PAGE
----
Note: A positive answer to any or all the questions should guide the decision to perform a SANE exam on a case-by-case basis; this may include a SANE consulting with another agency supervisor in making an appropriate determination.

If the advance telephone triage reveals a concern for potential COVID-19 exposure or infection, the SANE should defer the exam, and the patient should be referred to their medical provider.  

After the patient has received (and can provide proof of) a medical clearance from a qualified medical professional, consider performing the SANE exam if she/he is still within the appropriate response time for a SANE exam. 

If a patient’s answer(s) to the phone triage questions are all negative but upon arrival exhibits any visible symptoms, registers a temperature of 100.4 degrees or greater, or presents with concerning history/observations: a mask should immediately be placed on the patient and worn throughout the duration of their time in the SANE center. Any patient deemed of “concern” should be further assessed by the SANE, for final determination of whether the MFE should be performed, delayed, or otherwise deferred. 

Non-Hospital: Upon Arrival for MFE SANE Exams

All MFE responders should have their temperatures read prior to the patient’s arrival as a baseline of due diligence.  If the patient is deemed contraindicated for the MFE, or the MFE responders present with concerning symptoms, they should be referred to their medical provider accordingly and if the patient is symptomatic the exam should be deferred.

Upon the patient’s arrival at the SANE suite, the SANE should immediately confirm the triage answers previously provided by the patient by phone.

Once the patient and FME responders are cleared for the exam, the SANE should cover the following precautionary measures:

  • Provide supplies for hygiene (i.e. hand sanitizer) at SANE center entrance and all waiting areas.
  • Post signs and posters at the entrance, waiting room, and bathrooms that provide instructions on hand and respiratory hygiene as well as cough etiquette.
  • Limit the patient’s access to the exam room and avoid moving the patient from room to room.

Hospital MFE, or Non-Hospital High-Risk MFE Precautions

Medical personnel should adhere to Standard and Transmission-Based Precautions when providing care to patients with elevated risks for COVID-19, or exposure hx to COVID-19 – and this includes those presenting for a medical forensic exam, including:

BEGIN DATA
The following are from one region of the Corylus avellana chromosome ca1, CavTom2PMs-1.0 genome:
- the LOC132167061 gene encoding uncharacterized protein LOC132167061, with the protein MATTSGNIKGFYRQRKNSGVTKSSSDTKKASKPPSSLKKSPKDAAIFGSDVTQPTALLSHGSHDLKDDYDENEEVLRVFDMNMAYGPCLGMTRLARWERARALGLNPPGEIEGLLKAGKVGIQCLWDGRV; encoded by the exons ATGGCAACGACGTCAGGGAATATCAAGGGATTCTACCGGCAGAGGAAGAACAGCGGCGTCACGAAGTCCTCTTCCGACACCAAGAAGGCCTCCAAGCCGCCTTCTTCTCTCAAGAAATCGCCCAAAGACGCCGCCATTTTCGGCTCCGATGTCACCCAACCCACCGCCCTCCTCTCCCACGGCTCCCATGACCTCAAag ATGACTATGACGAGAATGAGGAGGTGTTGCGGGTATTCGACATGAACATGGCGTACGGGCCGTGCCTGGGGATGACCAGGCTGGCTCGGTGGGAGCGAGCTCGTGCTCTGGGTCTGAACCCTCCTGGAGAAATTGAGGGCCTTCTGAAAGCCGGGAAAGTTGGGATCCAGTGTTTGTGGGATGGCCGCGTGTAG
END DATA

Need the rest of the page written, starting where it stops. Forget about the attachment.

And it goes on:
• Use of N95 masks are recommended as “best practice”, however, due to local and regional situational analysis of PPE supplies, the CDC has temporarily supported use of facemasks (surgical masks) as an acceptable alternative for the provider’s consideration.
  • Eye protection, gown, and gloves continue to be recommended. 
  • Increased emphasis on early identification and implementation of source control (i.e. putting a facemask on patients presenting with symptoms of respiratory infection.
  • Wash your hands often with soap and water for at least 20 seconds (especially after you have been in a public place, or after blowing your nose, coughing or sneezing).
  • Wash your hands before and after all patient contact, and before putting on and after removing PPE.
  • If soap and water are not readily available, use a hand sanitizer that contains at least 60% alcohol.  Cover all surfaces of your hands and rub them together until they feel dry. 
  • Avoid toughing your eyes, nose, and mouth with unwashed hands.
  • Avoid close contact with the patient (maintain a 6 foot distance). SANEs or advocates that cannot avoid a 6-foot distance should severely limit the time they have to be in close contact with the patient.
  • MFE protocol should include how a patient’s clothing or personal property will be handled in the context of the exam and packaging of evidence items.
  • SANE’s must continue mindful changing of gloves when handling items with potential evidentiary value also.

After ALL SANE Exams

Clean all surfaces areas of the SANE suite immediately upon discharge of every SANE patient.  This includes all handles, doorknobs, and surface areas, pay special attention to egress and ingress points or public/ patient access areas. This should also include any chairs, desks, pens, charts, injury rulers, bathroom facilities, etc.

Establish an appropriate protocol for cautious handling of all trash, have a protocol for disposal of PPE, masks, or other items.


International Association of Forensic Nurses Recommendations

On Friday, March 13, 2020, the International Association of Forensic Nurses released the following statement: “We want to provide you, our members, and all forensic nurses with guidance for responding to patients who are impacted by violence during this public health emergency:

  • Communicate to patients seeking treatment after abuse that the healthcare system is open and safe for them to access;
  • Connect with your multidisciplinary partners and reassure them that you are still seeing and caring for patients;
  • If your advocacy community provides hospital/exam accompaniment, reach out to discuss any questions, concerns, or limitations they may have in providing services;
  • If an outbreak occurs in your community, take guidance directly from local health officials;
  • If you work in an outbreak area, seek alternate locations (other than the emergency department) to provide care to your forensic patient populations.

Many resources exist to share with your community partners, but the most important message to share is remain creative and flexible so that access to patient care is not compromised or delayed. We are committed to monitoring the situation and keeping an open line of communication with you.